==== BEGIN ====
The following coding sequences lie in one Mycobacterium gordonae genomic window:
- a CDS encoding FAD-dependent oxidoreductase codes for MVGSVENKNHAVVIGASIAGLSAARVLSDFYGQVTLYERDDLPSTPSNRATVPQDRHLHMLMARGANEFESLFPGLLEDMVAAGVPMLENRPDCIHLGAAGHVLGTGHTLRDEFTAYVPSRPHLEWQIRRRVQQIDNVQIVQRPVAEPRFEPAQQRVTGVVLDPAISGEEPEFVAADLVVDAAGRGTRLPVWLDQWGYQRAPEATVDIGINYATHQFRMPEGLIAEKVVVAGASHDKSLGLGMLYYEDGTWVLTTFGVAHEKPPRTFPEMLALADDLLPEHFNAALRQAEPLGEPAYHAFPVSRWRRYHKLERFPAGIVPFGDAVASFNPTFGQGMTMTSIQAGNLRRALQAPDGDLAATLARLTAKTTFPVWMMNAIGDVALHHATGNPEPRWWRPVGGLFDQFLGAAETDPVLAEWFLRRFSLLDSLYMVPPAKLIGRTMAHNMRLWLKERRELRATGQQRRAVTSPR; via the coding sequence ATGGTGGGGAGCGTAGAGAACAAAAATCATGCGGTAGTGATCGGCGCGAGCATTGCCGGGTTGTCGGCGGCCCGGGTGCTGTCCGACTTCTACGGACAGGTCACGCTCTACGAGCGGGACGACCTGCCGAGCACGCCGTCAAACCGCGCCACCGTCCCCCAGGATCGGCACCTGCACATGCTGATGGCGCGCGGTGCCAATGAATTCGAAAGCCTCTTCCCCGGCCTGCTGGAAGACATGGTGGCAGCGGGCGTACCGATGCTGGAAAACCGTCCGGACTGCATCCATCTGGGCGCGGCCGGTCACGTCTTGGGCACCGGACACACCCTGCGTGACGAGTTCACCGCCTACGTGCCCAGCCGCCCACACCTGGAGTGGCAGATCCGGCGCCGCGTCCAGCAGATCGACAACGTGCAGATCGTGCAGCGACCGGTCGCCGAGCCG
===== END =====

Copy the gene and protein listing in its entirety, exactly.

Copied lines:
The following coding sequences lie in one Mycobacterium gordonae genomic window:
- a CDS encoding FAD-dependent oxidoreductase codes for MVGSVENKNHAVVIGASIAGLSAARVLSDFYGQVTLYERDDLPSTPSNRATVPQDRHLHMLMARGANEFESLFPGLLEDMVAAGVPMLENRPDCIHLGAAGHVLGTGHTLRDEFTAYVPSRPHLEWQIRRRVQQIDNVQIVQRPVAEPRFEPAQQRVTGVVLDPAISGEEPEFVAADLVVDAAGRGTRLPVWLDQWGYQRAPEATVDIGINYATHQFRMPEGLIAEKVVVAGASHDKSLGLGMLYYEDGTWVLTTFGVAHEKPPRTFPEMLALADDLLPEHFNAALRQAEPLGEPAYHAFPVSRWRRYHKLERFPAGIVPFGDAVASFNPTFGQGMTMTSIQAGNLRRALQAPDGDLAATLARLTAKTTFPVWMMNAIGDVALHHATGNPEPRWWRPVGGLFDQFLGAAETDPVLAEWFLRRFSLLDSLYMVPPAKLIGRTMAHNMRLWLKERRELRATGQQRRAVTSPR; via the coding sequence ATGGTGGGGAGCGTAGAGAACAAAAATCATGCGGTAGTGATCGGCGCGAGCATTGCCGGGTTGTCGGCGGCCCGGGTGCTGTCCGACTTCTACGGACAGGTCACGCTCTACGAGCGGGACGACCTGCCGAGCACGCCGTCAAACCGCGCCACCGTCCCCCAGGATCGGCACCTGCACATGCTGATGGCGCGCGGTGCCAATGAATTCGAAAGCCTCTTCCCCGGCCTGCTGGAAGACATGGTGGCAGCGGGCGTACCGATGCTGGAAAACCGTCCGGACTGCATCCATCTGGGCGCGGCCGGTCACGTCTTGGGCACCGGACACACCCTGCGTGACGAGTTCACCGCCTACGTGCCCAGCCGCCCACACCTGGAGTGGCAGATCCGGCGCCGCGTCCAGCAGATCGACAACGTGCAGATCGTGCAGCGACCGGTCGCCGAGCCG